Wrong. Here’s the thing: “winter rye” is pretty much an umbrella term. It’s a bit more specific than “cereal rye” which serves to differentiate rye grain from rye grass which isn’t a grain at all. There are variations and certified types of winter rye like AC Hazlet, Spooner, and Prima, but they are still winter ryes, meaning that they’re planted in the fall, able to survive harsh winters, and are harvested in the spring. Yes, winter rye is grown in Canada, but it’s also grown in the U.S., Europe, Russia, Turkey, China, Australia, and even in South America. There is a “spring” rye (spring planting, fall harvest) but in general, winter rye is considered the superior crop, both quality-wise and agro-economics-wise. What all this means is that the majority of rye grown and used for distilling, in Canada, in the U.S., in Europe, wherever…is winter rye. That Bulleit Rye you see everywhere? Made from winter rye. Other Canadian ryes made by non-Diageo owned brands? Winter rye. Every bourbon with rye in the mashbill? Winter rye. The use of winter rye does not make Crown Royal’s Northern Harvest Rye special, it makes it pretty much like every other whiskey that uses rye on the market. If Crown Royal made this whiskey with some special variety of winter rye grown only in Canada, then they might have something. But at this point, all official and unofficial coverage I’ve seen of this whisky simply talk about the use of something that sounds unique, but in fact is pretty much the opposite.

So with that in mind, we are to believe that a $30 whiskey made from the same stuff so much other whiskey is made from, made not to explore the possibilities of grain and maturation but to sell as many bottles as possible, is somehow the best whisky in the world? Hell, I guess that could be possible, but in this case, it’s not. Far from it. It’s not even the best whisky on my table at the moment, and I only have two whiskies in front of me. I’m sure this whiskey will appeal to some, but the rave reviews and the some of this misinformation being tossed around about this one is a mystery to me. This is just another inexpensive, mediocre whiskey with a nice bit of misleading PR behind it, hardly a new thing in the whiskey world and certainly not award-worthy.

The Nose:  Hardly inviting – young and solvent-y hot. There are sweet notes of vanilla bean, brown sugar, and apple – both fresh and juicy, and spiced and baked. Nice grain notes of toasted rye berries and rye crackers…and stoneground wheat crackers, too. Behind that, there’s a little cocoa powder and mild spice notes of cinnamon candies and nutmeg. Sadly, all this lies under a heavy veil of cheap nail-polish remover.

The Palate:  Well, it’s better than the nose at least, though still quite hot. There’s more brown sugar and baked apple sweetness, and a bit of orange citrus zing as well. Vanilla and chocolate chip cookies morph into warm fresh rye bread (though less rye than the nose hints at). Some sturdy tannic oak, cinnamon, clove, nutmeg, and black pepper swell towards the end. A rather sharp, spirit-y, youthful bitterness leads to the finish.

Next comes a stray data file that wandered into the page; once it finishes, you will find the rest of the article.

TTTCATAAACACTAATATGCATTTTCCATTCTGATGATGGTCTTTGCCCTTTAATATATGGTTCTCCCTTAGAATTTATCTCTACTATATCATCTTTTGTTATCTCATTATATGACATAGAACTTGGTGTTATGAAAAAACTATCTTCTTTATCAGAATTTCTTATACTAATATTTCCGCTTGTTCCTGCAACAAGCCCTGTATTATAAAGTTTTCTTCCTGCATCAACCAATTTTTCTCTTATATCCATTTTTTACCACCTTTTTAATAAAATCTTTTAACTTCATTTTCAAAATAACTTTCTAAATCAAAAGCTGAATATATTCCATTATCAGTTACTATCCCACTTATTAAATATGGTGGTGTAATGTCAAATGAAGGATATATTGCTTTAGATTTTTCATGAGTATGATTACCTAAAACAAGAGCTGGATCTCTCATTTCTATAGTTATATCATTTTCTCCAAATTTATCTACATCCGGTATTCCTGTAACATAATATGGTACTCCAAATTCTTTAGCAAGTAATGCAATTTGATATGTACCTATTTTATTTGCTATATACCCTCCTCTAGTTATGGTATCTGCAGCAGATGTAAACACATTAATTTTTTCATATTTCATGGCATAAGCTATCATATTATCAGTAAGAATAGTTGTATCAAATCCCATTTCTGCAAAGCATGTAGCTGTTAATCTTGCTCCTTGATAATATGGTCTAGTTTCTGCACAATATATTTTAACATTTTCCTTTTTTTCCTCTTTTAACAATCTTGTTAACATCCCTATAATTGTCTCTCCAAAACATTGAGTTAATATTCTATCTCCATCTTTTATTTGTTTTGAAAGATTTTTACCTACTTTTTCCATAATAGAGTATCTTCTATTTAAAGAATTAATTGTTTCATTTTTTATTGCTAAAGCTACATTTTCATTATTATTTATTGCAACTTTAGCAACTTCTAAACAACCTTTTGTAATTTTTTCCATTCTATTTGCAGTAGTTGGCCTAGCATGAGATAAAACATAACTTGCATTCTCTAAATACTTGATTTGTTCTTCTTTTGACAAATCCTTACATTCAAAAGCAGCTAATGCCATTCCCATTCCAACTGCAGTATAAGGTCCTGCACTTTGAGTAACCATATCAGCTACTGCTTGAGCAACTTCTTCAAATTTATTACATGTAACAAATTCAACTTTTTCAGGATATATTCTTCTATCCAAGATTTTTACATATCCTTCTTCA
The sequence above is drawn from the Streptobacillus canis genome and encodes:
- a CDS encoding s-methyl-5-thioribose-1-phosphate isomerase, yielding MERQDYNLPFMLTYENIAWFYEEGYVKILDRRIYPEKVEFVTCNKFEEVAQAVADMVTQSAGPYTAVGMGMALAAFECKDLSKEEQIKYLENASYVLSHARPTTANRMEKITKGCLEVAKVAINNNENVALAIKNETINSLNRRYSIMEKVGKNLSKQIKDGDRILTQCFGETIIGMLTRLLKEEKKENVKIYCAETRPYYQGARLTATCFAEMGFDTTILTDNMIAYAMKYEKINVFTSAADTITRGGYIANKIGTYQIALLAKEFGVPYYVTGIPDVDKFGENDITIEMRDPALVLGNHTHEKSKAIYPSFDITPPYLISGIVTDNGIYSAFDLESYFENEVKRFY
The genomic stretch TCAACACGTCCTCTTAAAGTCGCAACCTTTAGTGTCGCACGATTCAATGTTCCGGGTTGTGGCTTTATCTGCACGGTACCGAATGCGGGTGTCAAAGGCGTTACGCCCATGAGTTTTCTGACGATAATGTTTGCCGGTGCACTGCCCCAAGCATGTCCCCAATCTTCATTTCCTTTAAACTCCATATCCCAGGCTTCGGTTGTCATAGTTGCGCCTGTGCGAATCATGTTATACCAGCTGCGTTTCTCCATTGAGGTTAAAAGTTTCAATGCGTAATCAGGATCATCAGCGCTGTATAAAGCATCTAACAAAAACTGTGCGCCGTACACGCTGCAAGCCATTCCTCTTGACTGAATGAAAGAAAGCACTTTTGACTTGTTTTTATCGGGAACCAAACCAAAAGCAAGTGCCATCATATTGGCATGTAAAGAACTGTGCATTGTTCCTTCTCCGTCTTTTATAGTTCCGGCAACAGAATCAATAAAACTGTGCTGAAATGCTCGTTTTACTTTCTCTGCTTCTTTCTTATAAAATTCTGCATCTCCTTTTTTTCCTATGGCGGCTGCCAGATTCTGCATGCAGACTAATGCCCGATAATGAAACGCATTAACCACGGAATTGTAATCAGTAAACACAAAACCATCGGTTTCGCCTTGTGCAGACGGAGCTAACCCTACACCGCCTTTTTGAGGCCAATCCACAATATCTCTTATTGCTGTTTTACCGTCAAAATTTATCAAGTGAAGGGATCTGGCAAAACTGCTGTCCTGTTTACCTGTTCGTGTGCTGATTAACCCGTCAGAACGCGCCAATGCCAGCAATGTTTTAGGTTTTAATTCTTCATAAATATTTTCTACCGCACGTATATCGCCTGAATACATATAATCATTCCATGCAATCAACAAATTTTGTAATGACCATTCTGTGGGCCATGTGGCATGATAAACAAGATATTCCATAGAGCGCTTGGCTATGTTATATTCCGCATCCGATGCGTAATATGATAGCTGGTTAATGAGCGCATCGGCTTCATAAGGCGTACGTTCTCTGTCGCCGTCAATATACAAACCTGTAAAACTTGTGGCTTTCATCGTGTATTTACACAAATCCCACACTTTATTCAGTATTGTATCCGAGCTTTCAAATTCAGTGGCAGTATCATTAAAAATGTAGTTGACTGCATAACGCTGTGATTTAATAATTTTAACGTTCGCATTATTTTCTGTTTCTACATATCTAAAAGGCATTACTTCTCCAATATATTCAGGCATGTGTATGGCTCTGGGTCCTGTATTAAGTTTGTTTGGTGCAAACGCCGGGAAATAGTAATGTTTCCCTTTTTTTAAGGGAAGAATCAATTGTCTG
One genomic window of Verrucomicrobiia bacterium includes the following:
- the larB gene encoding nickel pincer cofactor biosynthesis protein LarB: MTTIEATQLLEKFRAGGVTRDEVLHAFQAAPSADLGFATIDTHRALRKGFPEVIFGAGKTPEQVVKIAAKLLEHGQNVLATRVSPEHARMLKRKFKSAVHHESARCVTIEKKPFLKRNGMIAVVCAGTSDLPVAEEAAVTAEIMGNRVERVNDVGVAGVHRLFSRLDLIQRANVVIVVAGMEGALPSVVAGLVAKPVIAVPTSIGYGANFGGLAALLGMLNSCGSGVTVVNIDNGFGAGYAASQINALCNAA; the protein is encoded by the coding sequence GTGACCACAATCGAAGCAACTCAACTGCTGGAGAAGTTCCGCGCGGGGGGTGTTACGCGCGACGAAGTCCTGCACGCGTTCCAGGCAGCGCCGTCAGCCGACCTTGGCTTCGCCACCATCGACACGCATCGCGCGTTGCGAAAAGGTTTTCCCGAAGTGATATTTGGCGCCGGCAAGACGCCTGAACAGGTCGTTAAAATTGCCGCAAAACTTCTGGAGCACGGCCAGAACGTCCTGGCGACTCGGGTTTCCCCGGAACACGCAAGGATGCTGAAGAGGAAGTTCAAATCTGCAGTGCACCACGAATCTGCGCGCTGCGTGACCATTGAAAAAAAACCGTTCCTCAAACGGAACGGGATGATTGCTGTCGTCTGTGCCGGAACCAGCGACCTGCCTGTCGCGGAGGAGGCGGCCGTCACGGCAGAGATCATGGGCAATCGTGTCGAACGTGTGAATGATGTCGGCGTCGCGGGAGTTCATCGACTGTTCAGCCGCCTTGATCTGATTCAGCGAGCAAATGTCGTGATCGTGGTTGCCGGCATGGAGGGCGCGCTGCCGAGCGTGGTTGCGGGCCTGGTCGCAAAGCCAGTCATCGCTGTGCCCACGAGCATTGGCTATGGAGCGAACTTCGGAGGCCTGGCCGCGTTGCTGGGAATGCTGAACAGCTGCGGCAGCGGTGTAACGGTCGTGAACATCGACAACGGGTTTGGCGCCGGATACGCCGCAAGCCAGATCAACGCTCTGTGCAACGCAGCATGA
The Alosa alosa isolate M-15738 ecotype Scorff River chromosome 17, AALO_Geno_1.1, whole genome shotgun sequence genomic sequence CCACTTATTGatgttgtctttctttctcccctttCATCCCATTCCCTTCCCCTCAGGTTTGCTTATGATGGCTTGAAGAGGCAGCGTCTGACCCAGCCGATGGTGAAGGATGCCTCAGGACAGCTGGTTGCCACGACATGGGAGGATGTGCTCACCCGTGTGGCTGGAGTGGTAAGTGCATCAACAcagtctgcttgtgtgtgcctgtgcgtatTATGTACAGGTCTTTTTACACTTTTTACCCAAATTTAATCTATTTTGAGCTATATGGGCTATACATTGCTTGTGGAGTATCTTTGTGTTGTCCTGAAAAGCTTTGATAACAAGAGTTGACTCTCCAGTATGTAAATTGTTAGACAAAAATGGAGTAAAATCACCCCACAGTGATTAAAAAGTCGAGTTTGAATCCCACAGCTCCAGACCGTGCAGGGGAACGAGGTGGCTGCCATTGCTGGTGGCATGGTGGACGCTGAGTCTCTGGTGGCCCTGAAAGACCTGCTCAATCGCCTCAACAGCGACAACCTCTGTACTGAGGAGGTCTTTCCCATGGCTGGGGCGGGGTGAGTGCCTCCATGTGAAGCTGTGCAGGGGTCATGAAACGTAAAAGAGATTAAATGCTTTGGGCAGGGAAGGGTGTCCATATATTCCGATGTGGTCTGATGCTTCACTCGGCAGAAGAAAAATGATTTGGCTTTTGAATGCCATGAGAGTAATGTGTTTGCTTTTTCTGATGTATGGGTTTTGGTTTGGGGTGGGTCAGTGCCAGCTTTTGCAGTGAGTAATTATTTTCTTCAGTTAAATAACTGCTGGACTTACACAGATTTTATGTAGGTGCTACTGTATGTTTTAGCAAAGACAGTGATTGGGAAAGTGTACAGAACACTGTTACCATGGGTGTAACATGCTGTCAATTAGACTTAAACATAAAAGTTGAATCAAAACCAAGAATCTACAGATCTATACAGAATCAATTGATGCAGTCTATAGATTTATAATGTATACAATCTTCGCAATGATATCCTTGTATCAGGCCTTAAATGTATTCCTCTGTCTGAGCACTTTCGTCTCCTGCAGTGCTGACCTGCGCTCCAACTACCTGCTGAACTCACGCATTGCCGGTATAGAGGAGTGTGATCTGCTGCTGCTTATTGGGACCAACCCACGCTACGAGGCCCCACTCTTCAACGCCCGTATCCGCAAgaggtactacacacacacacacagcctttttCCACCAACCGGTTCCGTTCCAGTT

The Finish:  Medium, but given that young astringency, a little too long. There’s brown sugars, grippy oak, soft rye, cinnamon and white pepper as well.

Thoughts:  Hugely disappointing. I was ready to like this, and hopefully file it next to excellent affordable Canadians like Lot 40 and Alberta Dark Horse, but instead, I’m left shaking my head at a rather confusing whiskey. It’s not necessarily horrible, it’s just obviously mediocre…at best The palate is mostly nice, but the hot, solvent-y nose and sharp, bitter finish, don’t leave me wanting more.  This isn’t a matter of a whiskey not matching my personal preferences, this one simply does not meet some obvious, more or less universal standards of high quality whiskey. There are many other Canadian whiskeys to seek out before this one. Save your money, don’t buy the hype. Not Recommended.

Crown Royal Northern Harvest Rye Canadian Whiskey, OB +/-2015

45% ABV

Score:  74

The Exclusive Malts 1997 Deanston 17 Year Old – Review

IMG_7892*Thanks to SF and the good folks at Impex Beverages for the samples.

Deanston is one of those relatively rare single malts that is more or less widely available, yet oft-overlooked. They don’t have a large core range, and they don’t trot out tiresome, expensive, heavily marketed special releases a couple of times a year. The distillery has been bottling its single malt for most of its short life, but the majority of its output ends up in the Scottish Leader blend which isn’t really a leader in its category…except in Taiwan for some reason.